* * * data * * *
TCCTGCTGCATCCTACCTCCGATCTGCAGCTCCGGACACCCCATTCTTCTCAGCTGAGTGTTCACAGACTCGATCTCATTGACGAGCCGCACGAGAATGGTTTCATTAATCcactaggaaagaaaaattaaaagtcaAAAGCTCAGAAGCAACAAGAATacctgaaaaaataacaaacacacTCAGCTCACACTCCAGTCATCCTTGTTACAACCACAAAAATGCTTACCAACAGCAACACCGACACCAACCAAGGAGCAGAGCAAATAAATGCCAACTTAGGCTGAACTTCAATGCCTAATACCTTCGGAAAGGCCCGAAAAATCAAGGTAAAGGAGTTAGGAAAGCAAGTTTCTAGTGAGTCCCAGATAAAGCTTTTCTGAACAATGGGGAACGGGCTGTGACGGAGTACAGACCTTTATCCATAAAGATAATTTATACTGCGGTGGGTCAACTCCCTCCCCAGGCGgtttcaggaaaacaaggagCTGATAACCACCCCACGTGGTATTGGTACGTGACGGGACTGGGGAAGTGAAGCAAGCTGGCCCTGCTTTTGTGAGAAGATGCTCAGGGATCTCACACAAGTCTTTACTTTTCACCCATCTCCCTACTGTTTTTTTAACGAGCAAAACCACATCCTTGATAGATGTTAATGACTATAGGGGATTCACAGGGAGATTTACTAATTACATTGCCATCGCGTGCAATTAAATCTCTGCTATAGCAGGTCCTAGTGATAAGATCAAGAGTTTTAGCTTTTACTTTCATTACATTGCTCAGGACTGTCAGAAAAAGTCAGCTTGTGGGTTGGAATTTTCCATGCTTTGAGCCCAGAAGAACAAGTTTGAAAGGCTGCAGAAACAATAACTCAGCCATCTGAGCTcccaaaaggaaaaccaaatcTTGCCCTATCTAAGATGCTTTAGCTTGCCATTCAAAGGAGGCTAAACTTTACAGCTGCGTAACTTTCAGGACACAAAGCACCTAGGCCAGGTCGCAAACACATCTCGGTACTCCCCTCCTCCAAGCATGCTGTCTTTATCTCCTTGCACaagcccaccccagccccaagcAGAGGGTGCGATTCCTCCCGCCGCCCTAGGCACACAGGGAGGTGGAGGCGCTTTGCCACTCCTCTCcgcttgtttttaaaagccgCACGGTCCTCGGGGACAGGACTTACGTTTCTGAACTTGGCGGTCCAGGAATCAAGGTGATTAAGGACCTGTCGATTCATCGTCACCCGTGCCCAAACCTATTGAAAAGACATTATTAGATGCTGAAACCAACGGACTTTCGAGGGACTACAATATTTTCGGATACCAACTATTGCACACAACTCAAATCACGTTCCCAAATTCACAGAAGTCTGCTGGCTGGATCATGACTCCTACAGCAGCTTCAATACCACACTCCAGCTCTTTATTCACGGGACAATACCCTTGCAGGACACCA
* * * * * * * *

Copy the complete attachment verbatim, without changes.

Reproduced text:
TCCTGCTGCATCCTACCTCCGATCTGCAGCTCCGGACACCCCATTCTTCTCAGCTGAGTGTTCACAGACTCGATCTCATTGACGAGCCGCACGAGAATGGTTTCATTAATCcactaggaaagaaaaattaaaagtcaAAAGCTCAGAAGCAACAAGAATacctgaaaaaataacaaacacacTCAGCTCACACTCCAGTCATCCTTGTTACAACCACAAAAATGCTTACCAACAGCAACACCGACACCAACCAAGGAGCAGAGCAAATAAATGCCAACTTAGGCTGAACTTCAATGCCTAATACCTTCGGAAAGGCCCGAAAAATCAAGGTAAAGGAGTTAGGAAAGCAAGTTTCTAGTGAGTCCCAGATAAAGCTTTTCTGAACAATGGGGAACGGGCTGTGACGGAGTACAGACCTTTATCCATAAAGATAATTTATACTGCGGTGGGTCAACTCCCTCCCCAGGCGgtttcaggaaaacaaggagCTGATAACCACCCCACGTGGTATTGGTACGTGACGGGACTGGGGAAGTGAAGCAAGCTGGCCCTGCTTTTGTGAGAAGATGCTCAGGGATCTCACACAAGTCTTTACTTTTCACCCATCTCCCTACTGTTTTTTTAACGAGCAAAACCACATCCTTGATAGATGTTAATGACTATAGGGGATTCACAGGGAGATTTACTAATTACATTGCCATCGCGTGCAATTAAATCTCTGCTATAGCAGGTCCTAGTGATAAGATCAAGAGTTTTAGCTTTTACTTTCATTACATTGCTCAGGACTGTCAGAAAAAGTCAGCTTGTGGGTTGGAATTTTCCATGCTTTGAGCCCAGAAGAACAAGTTTGAAAGGCTGCAGAAACAATAACTCAGCCATCTGAGCTcccaaaaggaaaaccaaatcTTGCCCTATCTAAGATGCTTTAGCTTGCCATTCAAAGGAGGCTAAACTTTACAGCTGCGTAACTTTCAGGACACAAAGCACCTAGGCCAGGTCGCAAACACATCTCGGTACTCCCCTCCTCCAAGCATGCTGTCTTTATCTCCTTGCACaagcccaccccagccccaagcAGAGGGTGCGATTCCTCCCGCCGCCCTAGGCACACAGGGAGGTGGAGGCGCTTTGCCACTCCTCTCcgcttgtttttaaaagccgCACGGTCCTCGGGGACAGGACTTACGTTTCTGAACTTGGCGGTCCAGGAATCAAGGTGATTAAGGACCTGTCGATTCATCGTCACCCGTGCCCAAACCTATTGAAAAGACATTATTAGATGCTGAAACCAACGGACTTTCGAGGGACTACAATATTTTCGGATACCAACTATTGCACACAACTCAAATCACGTTCCCAAATTCACAGAAGTCTGCTGGCTGGATCATGACTCCTACAGCAGCTTCAATACCACACTCCAGCTCTTTATTCACGGGACAATACCCTTGCAGGACACCA